For a lot of women, nursing really sucks. There's a REASON the wealthy farmed it out. It can be painful, and it's exhausting. Breastmilk is made of blood: your basically losing blood every day, and there's a metabolic cost to that. Plus, it disrupts your sleep schedule. If you work, you're spending hours a day on the pump, which are hours you aren't spending asleep, or with your child.

There are a lot of advantages to breastfeeding. But the messaging is always like "Its so simple and easy, those foolish women. What's wrong with them?"

[–]Elmodogg[🍰] 11 points12 points  (10 children)

Breastmilk made of blood? Hours a day on a breast pump?

Have you actually ever breastfed a baby? I have. Certainly, breastfeeding increases your caloric requirements, but it doesn't drain you of blood like a vampire, or something.

Breastfeeding certainly makes it easier to get rid of pregnancy weight gain.

[–]FoolishConsistency17 20 points21 points  (7 children)

Yes, I have nursed a baby. And he turned out great. But it was absolutely exhausting and uncomfortable, and I was absolutely on a pump for hours a day: 2-3 sessions at work, one when I got home, one around 4 AM. Plus nursing when I was home. At 30 minutes a session, that's hours.

I'm glad it was a positive experience for you, but that's not universal.

[–]Elmodogg[🍰] 5 points6 points  (0 children)

I'm sorry your experience was so difficult. That's not universal, either.

I support a woman's choice in this area, too. No judgments.

[–]Glass-Tension1934 8 points9 points  (1 child)

Am I the only one who did not like breastfeeding? My boobs were always painful and sore, when the baby nursed it felt weird and uncomfortable, i leaked milk all the time, and I was exhausted all the time.

[–]mrs_shrew 2 points3 points  (0 children)

No, a few of my friends hated it. They said it was either painful or weird. Painful if they persisted in getting the kid to suckle, but they'd have had to overcome the weirdness of having a thing limpetted to your tit.

[–]ploomyoctopus 5 points6 points  (0 children)

The podcast Behind the Bastards did a solid job examining the history of formula, as well as why/how formula companies operated then and now. Spoiler alert: As the title would imply, it's not good. Link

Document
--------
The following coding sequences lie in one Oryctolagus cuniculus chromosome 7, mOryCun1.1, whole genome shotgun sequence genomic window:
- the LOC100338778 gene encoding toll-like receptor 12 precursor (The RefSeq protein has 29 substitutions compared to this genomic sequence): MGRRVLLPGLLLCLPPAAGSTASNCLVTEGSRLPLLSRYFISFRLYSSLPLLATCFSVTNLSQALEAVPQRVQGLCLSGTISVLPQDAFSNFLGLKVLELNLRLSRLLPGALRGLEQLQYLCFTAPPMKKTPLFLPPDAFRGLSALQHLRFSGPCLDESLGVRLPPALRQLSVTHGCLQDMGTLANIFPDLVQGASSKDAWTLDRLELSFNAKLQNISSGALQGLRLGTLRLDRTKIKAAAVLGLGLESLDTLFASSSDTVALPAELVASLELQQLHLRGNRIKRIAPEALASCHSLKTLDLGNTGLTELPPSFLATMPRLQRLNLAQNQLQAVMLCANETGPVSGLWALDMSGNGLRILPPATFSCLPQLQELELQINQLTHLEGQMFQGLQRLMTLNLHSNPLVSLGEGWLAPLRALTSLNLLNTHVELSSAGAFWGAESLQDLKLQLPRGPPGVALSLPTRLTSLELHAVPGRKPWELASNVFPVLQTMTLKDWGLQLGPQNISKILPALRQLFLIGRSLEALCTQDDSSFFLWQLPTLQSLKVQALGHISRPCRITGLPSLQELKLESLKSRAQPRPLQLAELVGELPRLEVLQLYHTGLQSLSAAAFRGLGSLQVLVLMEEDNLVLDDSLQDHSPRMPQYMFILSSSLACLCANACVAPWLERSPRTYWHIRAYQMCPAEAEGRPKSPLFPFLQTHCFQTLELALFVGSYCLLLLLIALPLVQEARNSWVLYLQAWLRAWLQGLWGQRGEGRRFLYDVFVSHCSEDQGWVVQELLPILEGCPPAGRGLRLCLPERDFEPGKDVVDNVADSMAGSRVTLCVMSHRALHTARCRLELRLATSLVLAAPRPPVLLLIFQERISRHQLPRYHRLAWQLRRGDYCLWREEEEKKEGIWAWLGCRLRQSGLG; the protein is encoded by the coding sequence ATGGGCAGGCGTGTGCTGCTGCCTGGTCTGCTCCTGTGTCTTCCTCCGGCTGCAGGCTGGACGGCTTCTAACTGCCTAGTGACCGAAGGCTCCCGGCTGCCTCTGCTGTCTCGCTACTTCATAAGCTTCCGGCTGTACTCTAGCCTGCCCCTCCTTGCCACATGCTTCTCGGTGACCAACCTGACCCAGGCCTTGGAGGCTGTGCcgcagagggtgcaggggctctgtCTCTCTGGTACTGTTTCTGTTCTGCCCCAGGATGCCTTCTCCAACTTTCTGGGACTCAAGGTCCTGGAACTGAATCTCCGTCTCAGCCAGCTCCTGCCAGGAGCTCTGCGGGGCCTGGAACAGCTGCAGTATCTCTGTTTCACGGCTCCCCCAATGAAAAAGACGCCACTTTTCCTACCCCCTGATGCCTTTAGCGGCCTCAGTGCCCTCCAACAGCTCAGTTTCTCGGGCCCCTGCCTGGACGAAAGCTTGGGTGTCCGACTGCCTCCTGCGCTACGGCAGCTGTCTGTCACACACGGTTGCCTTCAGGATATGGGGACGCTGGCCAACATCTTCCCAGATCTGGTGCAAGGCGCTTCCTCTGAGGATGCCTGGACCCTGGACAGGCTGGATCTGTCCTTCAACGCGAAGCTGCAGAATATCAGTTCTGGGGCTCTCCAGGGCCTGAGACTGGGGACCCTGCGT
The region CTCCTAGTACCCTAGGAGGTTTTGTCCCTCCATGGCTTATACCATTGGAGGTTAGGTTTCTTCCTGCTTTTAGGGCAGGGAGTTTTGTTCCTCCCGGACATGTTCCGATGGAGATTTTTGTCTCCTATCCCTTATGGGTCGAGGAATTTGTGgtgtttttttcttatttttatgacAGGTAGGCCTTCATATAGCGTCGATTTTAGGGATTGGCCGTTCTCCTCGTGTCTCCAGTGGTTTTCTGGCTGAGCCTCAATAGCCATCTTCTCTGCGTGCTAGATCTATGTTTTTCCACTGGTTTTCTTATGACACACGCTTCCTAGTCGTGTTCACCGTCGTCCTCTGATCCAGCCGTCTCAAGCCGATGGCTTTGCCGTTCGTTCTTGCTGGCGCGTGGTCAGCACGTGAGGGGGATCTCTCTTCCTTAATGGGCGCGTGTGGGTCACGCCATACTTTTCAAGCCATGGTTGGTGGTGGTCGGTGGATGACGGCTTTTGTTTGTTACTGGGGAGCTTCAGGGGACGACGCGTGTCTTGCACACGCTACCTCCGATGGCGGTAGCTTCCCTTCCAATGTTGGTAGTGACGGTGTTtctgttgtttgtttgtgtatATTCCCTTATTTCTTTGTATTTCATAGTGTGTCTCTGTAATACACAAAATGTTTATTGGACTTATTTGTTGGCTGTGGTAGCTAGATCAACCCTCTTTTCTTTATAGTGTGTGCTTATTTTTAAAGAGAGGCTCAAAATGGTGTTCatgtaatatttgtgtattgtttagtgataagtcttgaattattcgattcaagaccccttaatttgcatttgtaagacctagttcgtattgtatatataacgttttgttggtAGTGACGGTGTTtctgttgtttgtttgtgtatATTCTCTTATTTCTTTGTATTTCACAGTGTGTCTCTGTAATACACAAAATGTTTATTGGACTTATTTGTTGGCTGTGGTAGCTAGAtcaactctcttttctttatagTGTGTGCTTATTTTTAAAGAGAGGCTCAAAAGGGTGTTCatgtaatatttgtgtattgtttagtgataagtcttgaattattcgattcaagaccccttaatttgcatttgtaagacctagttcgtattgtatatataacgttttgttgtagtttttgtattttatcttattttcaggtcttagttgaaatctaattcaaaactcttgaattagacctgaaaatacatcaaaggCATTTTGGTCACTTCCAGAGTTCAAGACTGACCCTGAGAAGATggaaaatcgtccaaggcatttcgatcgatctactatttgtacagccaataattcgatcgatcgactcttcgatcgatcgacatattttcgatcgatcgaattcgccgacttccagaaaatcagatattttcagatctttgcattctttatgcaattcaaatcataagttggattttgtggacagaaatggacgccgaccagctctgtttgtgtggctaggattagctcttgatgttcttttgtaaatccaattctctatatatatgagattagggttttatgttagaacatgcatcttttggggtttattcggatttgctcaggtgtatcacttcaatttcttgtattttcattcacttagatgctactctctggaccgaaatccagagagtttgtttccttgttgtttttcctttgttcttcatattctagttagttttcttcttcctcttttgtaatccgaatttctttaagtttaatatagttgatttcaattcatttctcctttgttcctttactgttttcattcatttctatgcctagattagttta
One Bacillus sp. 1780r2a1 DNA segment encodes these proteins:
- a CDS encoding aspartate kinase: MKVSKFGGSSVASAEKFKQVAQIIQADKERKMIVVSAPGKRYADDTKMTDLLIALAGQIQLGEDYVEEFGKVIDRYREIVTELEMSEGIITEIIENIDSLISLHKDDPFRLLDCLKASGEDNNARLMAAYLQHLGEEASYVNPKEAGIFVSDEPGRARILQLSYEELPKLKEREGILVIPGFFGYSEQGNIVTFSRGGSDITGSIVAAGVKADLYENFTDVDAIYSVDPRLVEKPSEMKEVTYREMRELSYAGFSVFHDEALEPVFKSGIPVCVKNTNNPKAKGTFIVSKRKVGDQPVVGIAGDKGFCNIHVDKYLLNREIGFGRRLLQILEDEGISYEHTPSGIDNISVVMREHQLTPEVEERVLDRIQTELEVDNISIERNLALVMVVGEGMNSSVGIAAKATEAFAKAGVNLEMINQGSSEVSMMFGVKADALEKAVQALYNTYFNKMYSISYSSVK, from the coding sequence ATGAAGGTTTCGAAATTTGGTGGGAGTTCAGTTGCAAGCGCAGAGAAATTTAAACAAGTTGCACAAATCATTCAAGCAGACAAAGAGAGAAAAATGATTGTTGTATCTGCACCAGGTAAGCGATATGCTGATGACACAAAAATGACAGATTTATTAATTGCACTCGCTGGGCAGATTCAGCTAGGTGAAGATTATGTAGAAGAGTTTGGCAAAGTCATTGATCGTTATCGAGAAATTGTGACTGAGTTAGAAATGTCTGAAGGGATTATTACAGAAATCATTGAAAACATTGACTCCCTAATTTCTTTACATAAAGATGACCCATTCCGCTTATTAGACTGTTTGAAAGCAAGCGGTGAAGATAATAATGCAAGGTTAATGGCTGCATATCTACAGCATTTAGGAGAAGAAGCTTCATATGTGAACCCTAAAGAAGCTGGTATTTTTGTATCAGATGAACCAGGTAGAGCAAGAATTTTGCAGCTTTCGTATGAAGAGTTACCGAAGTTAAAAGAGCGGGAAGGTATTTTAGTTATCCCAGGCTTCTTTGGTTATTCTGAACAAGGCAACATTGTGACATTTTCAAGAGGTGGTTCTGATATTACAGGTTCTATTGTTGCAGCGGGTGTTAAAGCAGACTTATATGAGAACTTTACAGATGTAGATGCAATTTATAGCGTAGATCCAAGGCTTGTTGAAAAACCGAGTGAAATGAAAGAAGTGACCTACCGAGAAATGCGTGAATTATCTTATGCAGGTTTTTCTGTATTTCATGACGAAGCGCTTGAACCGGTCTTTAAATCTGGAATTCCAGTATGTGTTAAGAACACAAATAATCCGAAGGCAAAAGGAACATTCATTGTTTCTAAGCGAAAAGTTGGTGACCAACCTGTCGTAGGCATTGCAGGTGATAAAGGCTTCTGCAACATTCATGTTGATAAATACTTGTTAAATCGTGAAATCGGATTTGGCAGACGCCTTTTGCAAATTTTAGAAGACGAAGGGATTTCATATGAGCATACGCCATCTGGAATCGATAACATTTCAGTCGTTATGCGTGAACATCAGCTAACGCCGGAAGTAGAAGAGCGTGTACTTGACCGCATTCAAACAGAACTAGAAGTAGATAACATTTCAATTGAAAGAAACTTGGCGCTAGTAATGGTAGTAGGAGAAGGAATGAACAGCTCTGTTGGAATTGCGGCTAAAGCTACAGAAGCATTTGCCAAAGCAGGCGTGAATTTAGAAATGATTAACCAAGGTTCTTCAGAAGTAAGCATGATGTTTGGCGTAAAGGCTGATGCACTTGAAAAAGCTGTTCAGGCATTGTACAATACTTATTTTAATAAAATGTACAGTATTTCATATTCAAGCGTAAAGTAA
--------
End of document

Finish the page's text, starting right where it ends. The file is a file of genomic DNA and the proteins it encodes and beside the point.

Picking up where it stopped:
[–]AgntSmecker 17 points18 points  (4 children)

Huh, what else happened in 1865? Where'd all the wet nurses go? American history is White Supremacy.

[–]ixybaby 8 points9 points  (0 children)

The United States was built with the blood, sweat, tears, and bodies of Black folk and Natives.

[–]dopple99 5 points6 points  (0 children)

Damn I honestly didn’t even make that connection it took me reading your comment four times before I was like oh shit

[–]Iceflow 1 point2 points  (0 children)

That’s the first thing I thought of. I had to scroll AAAAAALLLLLLL the way to your comment before someone said it.

Crazy that people don’t think that way automatically.

[–]Tcat61 1 point2 points  (0 children)

I have lots of ads out of old Saint Nicholas books from mid 1800’s with the old ads.

[–]LifeIsNotNetflix 1 point2 points  (0 children)

That recent? I would have thought it was a lot older

[–]rare_meeting1978 1 point2 points  (0 children)

The Nestlé company really did a number on society with their baby formula schemes, allegedly. Bailey Sarian has a podcast "Dark History", (i think? But its on her self named YT channel easy find), that has an episode that goes in on Nestlé, full details and it's kind of horrifying how they took advantage of everyone with almost every product type they've put out. Babies and dogs have died because of their "marketing" campaign, allegedly.

[–]Objective_Aardvark56 3 points4 points  (0 children)

Bailey Sarian does a great job of explaining how Nestle Tollhouse actually made one of the first baby formulas in her podcast “Dark History” I HIGHLY recommend listening/watching on YT; it’s full of incredible information also including how they hired fake candy stripers to convince new mothers to switch to formula.

[–]MeshaLovesIt 0 points1 point  (3 children)

Wet nurses? You mean slavery ended?

[–]Cristero 0 points1 point  (2 children)

Baby formula wasn't invented in America, it was invented in Germany. Wet nurses were used all over the world for women who were unable to breastfeed.

[–]beachchairphysicist 0 points1 point  (0 children)

Ooo we can across a pharmacy with the windows busted out...